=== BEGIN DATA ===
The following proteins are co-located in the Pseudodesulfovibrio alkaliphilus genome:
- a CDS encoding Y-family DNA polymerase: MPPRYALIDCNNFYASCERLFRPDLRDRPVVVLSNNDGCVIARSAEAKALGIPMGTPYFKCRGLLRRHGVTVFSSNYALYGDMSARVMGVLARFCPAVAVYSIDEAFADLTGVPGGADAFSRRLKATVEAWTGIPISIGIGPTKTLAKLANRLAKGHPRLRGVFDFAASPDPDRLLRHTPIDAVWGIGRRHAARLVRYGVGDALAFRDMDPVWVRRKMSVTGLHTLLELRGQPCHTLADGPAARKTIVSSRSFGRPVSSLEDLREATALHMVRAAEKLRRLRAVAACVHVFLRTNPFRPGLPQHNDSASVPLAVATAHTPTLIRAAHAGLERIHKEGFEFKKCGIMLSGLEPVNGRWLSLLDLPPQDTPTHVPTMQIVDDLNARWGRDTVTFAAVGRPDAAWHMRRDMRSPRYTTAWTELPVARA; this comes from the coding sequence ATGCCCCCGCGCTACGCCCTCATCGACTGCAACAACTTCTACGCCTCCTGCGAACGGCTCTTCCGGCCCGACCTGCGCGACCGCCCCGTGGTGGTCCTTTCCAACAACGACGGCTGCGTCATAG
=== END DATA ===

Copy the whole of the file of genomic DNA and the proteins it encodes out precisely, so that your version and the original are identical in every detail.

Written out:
The following proteins are co-located in the Pseudodesulfovibrio alkaliphilus genome:
- a CDS encoding Y-family DNA polymerase: MPPRYALIDCNNFYASCERLFRPDLRDRPVVVLSNNDGCVIARSAEAKALGIPMGTPYFKCRGLLRRHGVTVFSSNYALYGDMSARVMGVLARFCPAVAVYSIDEAFADLTGVPGGADAFSRRLKATVEAWTGIPISIGIGPTKTLAKLANRLAKGHPRLRGVFDFAASPDPDRLLRHTPIDAVWGIGRRHAARLVRYGVGDALAFRDMDPVWVRRKMSVTGLHTLLELRGQPCHTLADGPAARKTIVSSRSFGRPVSSLEDLREATALHMVRAAEKLRRLRAVAACVHVFLRTNPFRPGLPQHNDSASVPLAVATAHTPTLIRAAHAGLERIHKEGFEFKKCGIMLSGLEPVNGRWLSLLDLPPQDTPTHVPTMQIVDDLNARWGRDTVTFAAVGRPDAAWHMRRDMRSPRYTTAWTELPVARA; this comes from the coding sequence ATGCCCCCGCGCTACGCCCTCATCGACTGCAACAACTTCTACGCCTCCTGCGAACGGCTCTTCCGGCCCGACCTGCGCGACCGCCCCGTGGTGGTCCTTTCCAACAACGACGGCTGCGTCATAG